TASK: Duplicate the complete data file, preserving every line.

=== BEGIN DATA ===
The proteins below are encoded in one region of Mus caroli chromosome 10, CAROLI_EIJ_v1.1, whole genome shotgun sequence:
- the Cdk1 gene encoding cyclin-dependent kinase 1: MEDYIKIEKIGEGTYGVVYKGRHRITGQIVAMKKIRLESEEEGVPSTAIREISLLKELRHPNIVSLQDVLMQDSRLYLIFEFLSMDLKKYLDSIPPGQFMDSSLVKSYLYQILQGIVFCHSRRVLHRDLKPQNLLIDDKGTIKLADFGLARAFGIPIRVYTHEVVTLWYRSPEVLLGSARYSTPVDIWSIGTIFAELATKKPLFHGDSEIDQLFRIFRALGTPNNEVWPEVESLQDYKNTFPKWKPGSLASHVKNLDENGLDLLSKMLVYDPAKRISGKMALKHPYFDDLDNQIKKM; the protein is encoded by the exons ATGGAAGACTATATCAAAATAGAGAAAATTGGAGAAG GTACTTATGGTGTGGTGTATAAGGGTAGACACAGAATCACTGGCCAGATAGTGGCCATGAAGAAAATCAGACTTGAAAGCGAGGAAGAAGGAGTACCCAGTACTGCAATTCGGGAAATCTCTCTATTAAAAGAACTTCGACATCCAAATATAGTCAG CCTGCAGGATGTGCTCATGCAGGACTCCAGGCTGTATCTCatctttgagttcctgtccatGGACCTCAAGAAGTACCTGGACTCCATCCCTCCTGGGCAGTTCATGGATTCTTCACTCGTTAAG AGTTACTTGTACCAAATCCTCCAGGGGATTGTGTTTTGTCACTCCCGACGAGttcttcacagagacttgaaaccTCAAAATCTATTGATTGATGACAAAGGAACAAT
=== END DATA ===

The proteins below are encoded in one region of Mus caroli chromosome 10, CAROLI_EIJ_v1.1, whole genome shotgun sequence:
- the Cdk1 gene encoding cyclin-dependent kinase 1: MEDYIKIEKIGEGTYGVVYKGRHRITGQIVAMKKIRLESEEEGVPSTAIREISLLKELRHPNIVSLQDVLMQDSRLYLIFEFLSMDLKKYLDSIPPGQFMDSSLVKSYLYQILQGIVFCHSRRVLHRDLKPQNLLIDDKGTIKLADFGLARAFGIPIRVYTHEVVTLWYRSPEVLLGSARYSTPVDIWSIGTIFAELATKKPLFHGDSEIDQLFRIFRALGTPNNEVWPEVESLQDYKNTFPKWKPGSLASHVKNLDENGLDLLSKMLVYDPAKRISGKMALKHPYFDDLDNQIKKM; the protein is encoded by the exons ATGGAAGACTATATCAAAATAGAGAAAATTGGAGAAG GTACTTATGGTGTGGTGTATAAGGGTAGACACAGAATCACTGGCCAGATAGTGGCCATGAAGAAAATCAGACTTGAAAGCGAGGAAGAAGGAGTACCCAGTACTGCAATTCGGGAAATCTCTCTATTAAAAGAACTTCGACATCCAAATATAGTCAG CCTGCAGGATGTGCTCATGCAGGACTCCAGGCTGTATCTCatctttgagttcctgtccatGGACCTCAAGAAGTACCTGGACTCCATCCCTCCTGGGCAGTTCATGGATTCTTCACTCGTTAAG AGTTACTTGTACCAAATCCTCCAGGGGATTGTGTTTTGTCACTCCCGACGAGttcttcacagagacttgaaaccTCAAAATCTATTGATTGATGACAAAGGAACAAT